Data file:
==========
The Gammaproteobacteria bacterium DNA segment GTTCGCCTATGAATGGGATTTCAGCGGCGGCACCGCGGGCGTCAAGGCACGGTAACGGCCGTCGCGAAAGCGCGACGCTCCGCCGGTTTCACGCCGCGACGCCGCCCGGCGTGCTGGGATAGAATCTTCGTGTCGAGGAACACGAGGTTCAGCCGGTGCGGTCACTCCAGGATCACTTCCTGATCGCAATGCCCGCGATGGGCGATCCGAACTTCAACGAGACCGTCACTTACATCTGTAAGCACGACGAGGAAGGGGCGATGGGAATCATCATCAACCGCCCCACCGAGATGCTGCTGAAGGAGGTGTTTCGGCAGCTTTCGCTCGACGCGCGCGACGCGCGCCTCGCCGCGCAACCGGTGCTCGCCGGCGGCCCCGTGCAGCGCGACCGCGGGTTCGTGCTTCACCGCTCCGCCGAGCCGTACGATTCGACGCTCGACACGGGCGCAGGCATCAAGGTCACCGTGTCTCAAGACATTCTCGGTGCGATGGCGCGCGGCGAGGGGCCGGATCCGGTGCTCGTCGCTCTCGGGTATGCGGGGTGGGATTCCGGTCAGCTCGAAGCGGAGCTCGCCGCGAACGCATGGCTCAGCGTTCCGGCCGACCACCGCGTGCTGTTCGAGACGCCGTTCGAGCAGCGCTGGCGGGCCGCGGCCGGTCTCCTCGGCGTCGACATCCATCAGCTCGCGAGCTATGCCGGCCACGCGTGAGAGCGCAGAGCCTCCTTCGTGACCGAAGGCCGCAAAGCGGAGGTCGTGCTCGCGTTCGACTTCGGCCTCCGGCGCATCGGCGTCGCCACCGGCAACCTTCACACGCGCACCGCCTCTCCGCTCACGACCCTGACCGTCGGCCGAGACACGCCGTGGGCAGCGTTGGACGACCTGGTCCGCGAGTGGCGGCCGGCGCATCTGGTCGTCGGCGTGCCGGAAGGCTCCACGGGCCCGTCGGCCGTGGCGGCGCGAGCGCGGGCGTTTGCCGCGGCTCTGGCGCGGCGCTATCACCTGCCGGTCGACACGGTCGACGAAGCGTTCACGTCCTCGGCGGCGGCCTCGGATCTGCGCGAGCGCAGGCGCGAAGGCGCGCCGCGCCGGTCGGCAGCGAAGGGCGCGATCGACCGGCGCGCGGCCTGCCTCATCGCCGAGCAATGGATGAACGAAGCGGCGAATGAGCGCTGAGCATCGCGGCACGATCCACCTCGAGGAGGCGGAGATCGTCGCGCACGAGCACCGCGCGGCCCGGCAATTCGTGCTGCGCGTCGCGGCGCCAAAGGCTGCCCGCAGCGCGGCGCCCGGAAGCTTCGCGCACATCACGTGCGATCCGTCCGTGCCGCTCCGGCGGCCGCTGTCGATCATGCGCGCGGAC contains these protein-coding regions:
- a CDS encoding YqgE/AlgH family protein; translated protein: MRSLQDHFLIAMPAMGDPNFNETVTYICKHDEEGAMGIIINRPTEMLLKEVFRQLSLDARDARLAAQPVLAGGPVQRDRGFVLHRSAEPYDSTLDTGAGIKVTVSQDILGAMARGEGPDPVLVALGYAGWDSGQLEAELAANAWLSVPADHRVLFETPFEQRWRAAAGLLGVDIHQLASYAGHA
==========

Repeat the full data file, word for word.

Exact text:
The Gammaproteobacteria bacterium DNA segment GTTCGCCTATGAATGGGATTTCAGCGGCGGCACCGCGGGCGTCAAGGCACGGTAACGGCCGTCGCGAAAGCGCGACGCTCCGCCGGTTTCACGCCGCGACGCCGCCCGGCGTGCTGGGATAGAATCTTCGTGTCGAGGAACACGAGGTTCAGCCGGTGCGGTCACTCCAGGATCACTTCCTGATCGCAATGCCCGCGATGGGCGATCCGAACTTCAACGAGACCGTCACTTACATCTGTAAGCACGACGAGGAAGGGGCGATGGGAATCATCATCAACCGCCCCACCGAGATGCTGCTGAAGGAGGTGTTTCGGCAGCTTTCGCTCGACGCGCGCGACGCGCGCCTCGCCGCGCAACCGGTGCTCGCCGGCGGCCCCGTGCAGCGCGACCGCGGGTTCGTGCTTCACCGCTCCGCCGAGCCGTACGATTCGACGCTCGACACGGGCGCAGGCATCAAGGTCACCGTGTCTCAAGACATTCTCGGTGCGATGGCGCGCGGCGAGGGGCCGGATCCGGTGCTCGTCGCTCTCGGGTATGCGGGGTGGGATTCCGGTCAGCTCGAAGCGGAGCTCGCCGCGAACGCATGGCTCAGCGTTCCGGCCGACCACCGCGTGCTGTTCGAGACGCCGTTCGAGCAGCGCTGGCGGGCCGCGGCCGGTCTCCTCGGCGTCGACATCCATCAGCTCGCGAGCTATGCCGGCCACGCGTGAGAGCGCAGAGCCTCCTTCGTGACCGAAGGCCGCAAAGCGGAGGTCGTGCTCGCGTTCGACTTCGGCCTCCGGCGCATCGGCGTCGCCACCGGCAACCTTCACACGCGCACCGCCTCTCCGCTCACGACCCTGACCGTCGGCCGAGACACGCCGTGGGCAGCGTTGGACGACCTGGTCCGCGAGTGGCGGCCGGCGCATCTGGTCGTCGGCGTGCCGGAAGGCTCCACGGGCCCGTCGGCCGTGGCGGCGCGAGCGCGGGCGTTTGCCGCGGCTCTGGCGCGGCGCTATCACCTGCCGGTCGACACGGTCGACGAAGCGTTCACGTCCTCGGCGGCGGCCTCGGATCTGCGCGAGCGCAGGCGCGAAGGCGCGCCGCGCCGGTCGGCAGCGAAGGGCGCGATCGACCGGCGCGCGGCCTGCCTCATCGCCGAGCAATGGATGAACGAAGCGGCGAATGAGCGCTGAGCATCGCGGCACGATCCACCTCGAGGAGGCGGAGATCGTCGCGCACGAGCACCGCGCGGCCCGGCAATTCGTGCTGCGCGTCGCGGCGCCAAAGGCTGCCCGCAGCGCGGCGCCCGGAAGCTTCGCGCACATCACGTGCGATCCGTCCGTGCCGCTCCGGCGGCCGCTGTCGATCATGCGCGCGGAC contains these protein-coding regions:
- a CDS encoding YqgE/AlgH family protein; translated protein: MRSLQDHFLIAMPAMGDPNFNETVTYICKHDEEGAMGIIINRPTEMLLKEVFRQLSLDARDARLAAQPVLAGGPVQRDRGFVLHRSAEPYDSTLDTGAGIKVTVSQDILGAMARGEGPDPVLVALGYAGWDSGQLEAELAANAWLSVPADHRVLFETPFEQRWRAAAGLLGVDIHQLASYAGHA